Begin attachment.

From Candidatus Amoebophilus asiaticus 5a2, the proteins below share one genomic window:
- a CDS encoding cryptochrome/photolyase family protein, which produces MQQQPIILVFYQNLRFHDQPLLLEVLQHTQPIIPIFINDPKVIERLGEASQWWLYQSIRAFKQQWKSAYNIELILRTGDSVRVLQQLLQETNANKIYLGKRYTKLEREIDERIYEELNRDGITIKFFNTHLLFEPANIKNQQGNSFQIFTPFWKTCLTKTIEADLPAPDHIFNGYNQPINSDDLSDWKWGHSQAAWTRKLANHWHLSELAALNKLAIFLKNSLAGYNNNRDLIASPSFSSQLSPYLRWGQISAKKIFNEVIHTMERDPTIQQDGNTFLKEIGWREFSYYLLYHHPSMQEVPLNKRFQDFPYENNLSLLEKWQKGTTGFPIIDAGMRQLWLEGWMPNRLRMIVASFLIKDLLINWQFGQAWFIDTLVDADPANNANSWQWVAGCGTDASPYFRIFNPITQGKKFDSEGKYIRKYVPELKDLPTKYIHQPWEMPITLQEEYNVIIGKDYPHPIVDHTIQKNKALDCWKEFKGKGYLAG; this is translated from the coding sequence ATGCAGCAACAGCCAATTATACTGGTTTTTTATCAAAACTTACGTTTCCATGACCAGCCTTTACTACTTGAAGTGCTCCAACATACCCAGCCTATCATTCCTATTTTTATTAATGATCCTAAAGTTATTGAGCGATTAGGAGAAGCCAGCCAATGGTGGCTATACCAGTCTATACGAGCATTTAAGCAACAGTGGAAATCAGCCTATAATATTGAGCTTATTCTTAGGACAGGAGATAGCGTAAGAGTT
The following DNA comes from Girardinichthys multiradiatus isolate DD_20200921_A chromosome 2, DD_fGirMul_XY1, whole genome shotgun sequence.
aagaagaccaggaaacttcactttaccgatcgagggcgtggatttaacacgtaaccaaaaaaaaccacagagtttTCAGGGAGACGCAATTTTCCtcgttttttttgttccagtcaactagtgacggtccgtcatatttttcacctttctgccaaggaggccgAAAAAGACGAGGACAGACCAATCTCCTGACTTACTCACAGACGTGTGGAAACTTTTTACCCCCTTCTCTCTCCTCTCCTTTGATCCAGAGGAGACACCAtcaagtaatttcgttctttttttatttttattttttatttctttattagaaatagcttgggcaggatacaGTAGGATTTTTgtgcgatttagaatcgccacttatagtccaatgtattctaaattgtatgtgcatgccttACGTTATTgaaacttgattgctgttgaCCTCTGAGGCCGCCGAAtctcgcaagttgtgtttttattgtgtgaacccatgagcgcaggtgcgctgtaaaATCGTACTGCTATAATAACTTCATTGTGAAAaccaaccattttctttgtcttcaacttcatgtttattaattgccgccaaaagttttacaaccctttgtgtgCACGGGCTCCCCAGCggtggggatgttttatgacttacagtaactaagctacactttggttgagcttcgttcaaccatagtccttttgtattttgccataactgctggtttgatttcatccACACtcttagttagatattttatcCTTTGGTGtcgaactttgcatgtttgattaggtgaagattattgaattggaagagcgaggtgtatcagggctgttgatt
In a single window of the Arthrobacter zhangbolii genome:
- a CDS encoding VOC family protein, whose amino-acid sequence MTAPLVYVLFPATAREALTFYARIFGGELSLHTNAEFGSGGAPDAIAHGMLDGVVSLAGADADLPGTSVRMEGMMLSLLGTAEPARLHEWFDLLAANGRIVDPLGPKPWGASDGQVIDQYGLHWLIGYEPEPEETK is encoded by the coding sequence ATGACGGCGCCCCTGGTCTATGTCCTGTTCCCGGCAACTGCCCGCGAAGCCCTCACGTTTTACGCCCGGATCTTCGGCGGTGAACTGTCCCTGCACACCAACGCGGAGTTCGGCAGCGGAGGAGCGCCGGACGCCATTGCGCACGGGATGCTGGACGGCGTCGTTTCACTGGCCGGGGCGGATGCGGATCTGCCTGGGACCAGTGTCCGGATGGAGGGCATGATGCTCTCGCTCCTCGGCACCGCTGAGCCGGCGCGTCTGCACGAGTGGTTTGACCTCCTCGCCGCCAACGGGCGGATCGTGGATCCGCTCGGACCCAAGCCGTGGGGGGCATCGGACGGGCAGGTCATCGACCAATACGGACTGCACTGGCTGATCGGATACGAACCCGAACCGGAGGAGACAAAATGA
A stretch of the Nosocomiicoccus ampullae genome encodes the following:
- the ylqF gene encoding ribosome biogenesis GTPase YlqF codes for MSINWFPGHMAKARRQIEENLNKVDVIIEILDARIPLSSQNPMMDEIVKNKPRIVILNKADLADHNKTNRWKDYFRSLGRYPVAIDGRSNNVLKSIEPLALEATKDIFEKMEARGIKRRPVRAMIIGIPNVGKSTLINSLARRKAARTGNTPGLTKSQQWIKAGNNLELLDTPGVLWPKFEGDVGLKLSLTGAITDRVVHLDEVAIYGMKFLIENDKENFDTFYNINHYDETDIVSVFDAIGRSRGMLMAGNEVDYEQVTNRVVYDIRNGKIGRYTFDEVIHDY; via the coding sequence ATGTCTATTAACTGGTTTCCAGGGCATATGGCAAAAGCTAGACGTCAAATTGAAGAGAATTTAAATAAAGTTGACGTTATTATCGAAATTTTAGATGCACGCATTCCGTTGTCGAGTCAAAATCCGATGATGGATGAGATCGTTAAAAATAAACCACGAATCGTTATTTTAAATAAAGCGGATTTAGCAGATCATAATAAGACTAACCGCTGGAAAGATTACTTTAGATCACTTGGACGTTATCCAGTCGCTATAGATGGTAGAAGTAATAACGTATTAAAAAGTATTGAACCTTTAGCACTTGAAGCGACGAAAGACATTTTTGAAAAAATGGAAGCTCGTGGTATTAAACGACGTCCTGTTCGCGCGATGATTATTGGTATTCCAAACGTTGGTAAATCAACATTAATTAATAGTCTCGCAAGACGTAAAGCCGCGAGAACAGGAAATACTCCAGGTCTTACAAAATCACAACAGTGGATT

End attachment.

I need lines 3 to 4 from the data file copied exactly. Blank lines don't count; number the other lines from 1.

The following DNA comes from Girardinichthys multiradiatus isolate DD_20200921_A chromosome 2, DD_fGirMul_XY1, whole genome shotgun sequence.
aagaagaccaggaaacttcactttaccgatcgagggcgtggatttaacacgtaaccaaaaaaaaccacagagtttTCAGGGAGACGCAATTTTCCtcgttttttttgttccagtcaactagtgacggtccgtcatatttttcacctttctgccaaggaggccgAAAAAGACGAGGACAGACCAATCTCCTGACTTACTCACAGACGTGTGGAAACTTTTTACCCCCTTCTCTCTCCTCTCCTTTGATCCAGAGGAGACACCAtcaagtaatttcgttctttttttatttttattttttatttctttattagaaatagcttgggcaggatacaGTAGGATTTTTgtgcgatttagaatcgccacttatagtccaatgtattctaaattgtatgtgcatgccttACGTTATTgaaacttgattgctgttgaCCTCTGAGGCCGCCGAAtctcgcaagttgtgtttttattgtgtgaacccatgagcgcaggtgcgctgtaaaATCGTACTGCTATAATAACTTCATTGTGAAAaccaaccattttctttgtcttcaacttcatgtttattaattgccgccaaaagttttacaaccctttgtgtgCACGGGCTCCCCAGCggtggggatgttttatgacttacagtaactaagctacactttggttgagcttcgttcaaccatagtccttttgtattttgccataactgctggtttgatttcatccACACtcttagttagatattttatcCTTTGGTGtcgaactttgcatgtttgattaggtgaagattattgaattggaagagcgaggtgtatcagggctgttgatt